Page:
Policy Study

Illinois Ranks 28th in the Nation in Highway Performance and Cost-Effectiveness

Illinois’ best rankings are rural arterial pavement condition, urban Interstate pavement condition and rural Interstate pavement condition.

Illinois’ highway system ranks 28th in the nation in overall cost-effectiveness and condition, according to the Annual Highway Report by Reason Foundation. There is no change from the previous report, where Illinois ranked 28th overall.

In safety and performance categories, Illinois ranks 16th in overall fatality rate, 26th in structurally deficient bridges, 45th in traffic congestion, 4th in urban Interstate pavement condition and 8th in rural Interstate pavement condition.

On spending, Illinois ranks 42nd in total spending per mile and 46th in capital and bridge costs per mile.

“To improve in the rankings, Illinois needs to reduce its total disbursements and capital and bridge disbursements per mile as well as its urbanized area congestion. Illinois is in the bottom 10 for overall disbursements and capital and bridge disbursements per mile as well as the bottom five for traffic congestion. Compared to neighboring states, the report finds Illinois’ overall highway performance is better than Indiana (ranks 33rd) and Wisconsin (ranks 38th), but worse than Missouri (ranks 3rd),” said Baruch Feigenbaum, lead author of the Annual Highway Report and assistant director of transportation at Reason Foundation. “Illinois is doing better than a comparable state such as Michigan (ranks 30th), but worse than a comparable state like Ohio (ranks 18th).”

Illinois’ best rankings are in rural arterial pavement condition (3rd) and urban Interstate pavement condition (4th).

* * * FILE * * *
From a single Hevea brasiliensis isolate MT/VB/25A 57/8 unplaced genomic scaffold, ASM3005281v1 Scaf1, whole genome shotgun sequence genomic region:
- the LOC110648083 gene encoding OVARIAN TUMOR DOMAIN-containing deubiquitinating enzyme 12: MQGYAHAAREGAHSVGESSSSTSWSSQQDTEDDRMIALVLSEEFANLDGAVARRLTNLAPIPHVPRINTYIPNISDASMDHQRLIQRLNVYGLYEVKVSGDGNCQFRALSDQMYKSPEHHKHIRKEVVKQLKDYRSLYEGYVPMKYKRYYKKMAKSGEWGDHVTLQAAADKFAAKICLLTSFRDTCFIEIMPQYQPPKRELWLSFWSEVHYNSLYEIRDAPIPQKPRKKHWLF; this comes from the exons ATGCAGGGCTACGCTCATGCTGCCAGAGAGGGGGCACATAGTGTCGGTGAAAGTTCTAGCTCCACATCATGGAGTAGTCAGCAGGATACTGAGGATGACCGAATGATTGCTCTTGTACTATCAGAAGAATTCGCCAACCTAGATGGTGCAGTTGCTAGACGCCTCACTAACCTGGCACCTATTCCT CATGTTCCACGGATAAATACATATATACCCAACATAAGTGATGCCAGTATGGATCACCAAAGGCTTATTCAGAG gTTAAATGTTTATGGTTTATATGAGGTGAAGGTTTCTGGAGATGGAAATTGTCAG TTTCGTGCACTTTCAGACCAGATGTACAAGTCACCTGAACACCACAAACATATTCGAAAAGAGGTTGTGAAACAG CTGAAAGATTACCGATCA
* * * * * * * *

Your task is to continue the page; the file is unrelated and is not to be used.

Illinois’ worst rankings are in capital and bridge disbursements per mile (46th) and urbanized area congestion (45th).

Illinois’ state-controlled highway mileage makes it the 11th largest highway system in the country.

Reason Foundation’s Annual Highway Report measures the condition and cost-effectiveness of state-controlled highways in 13 categories, including pavement condition, traffic congestion, structurally deficient bridges, traffic fatalities, and spending (capital, maintenance, administrative, overall) per mile.

The Annual Highway Report is based on spending and performance data submitted by state highway agencies to the federal government for 2016 as well as urban congestion data from INRIX and bridge condition data from the Better Roads inventory for 2017. For more details on the calculation of each of the 13 performance measures used in the report, as well as the overall performance measure, please refer to the appendix in the main report. The report’s dataset includes Interstate, federal and state roads but not county or local roads. All rankings are based on performance measures that are ratios rather than absolute values: the financial measures are disbursements per mile, the fatality rate is fatalities per 100 million vehicle-miles of travel, the urban congestion measure is the annual delay per auto commuter, and the others are percentages. For example, the state ranking 1st in structurally deficient bridges has the smallest percentage of structurally deficient bridges, not the smallest number of structurally deficient bridges.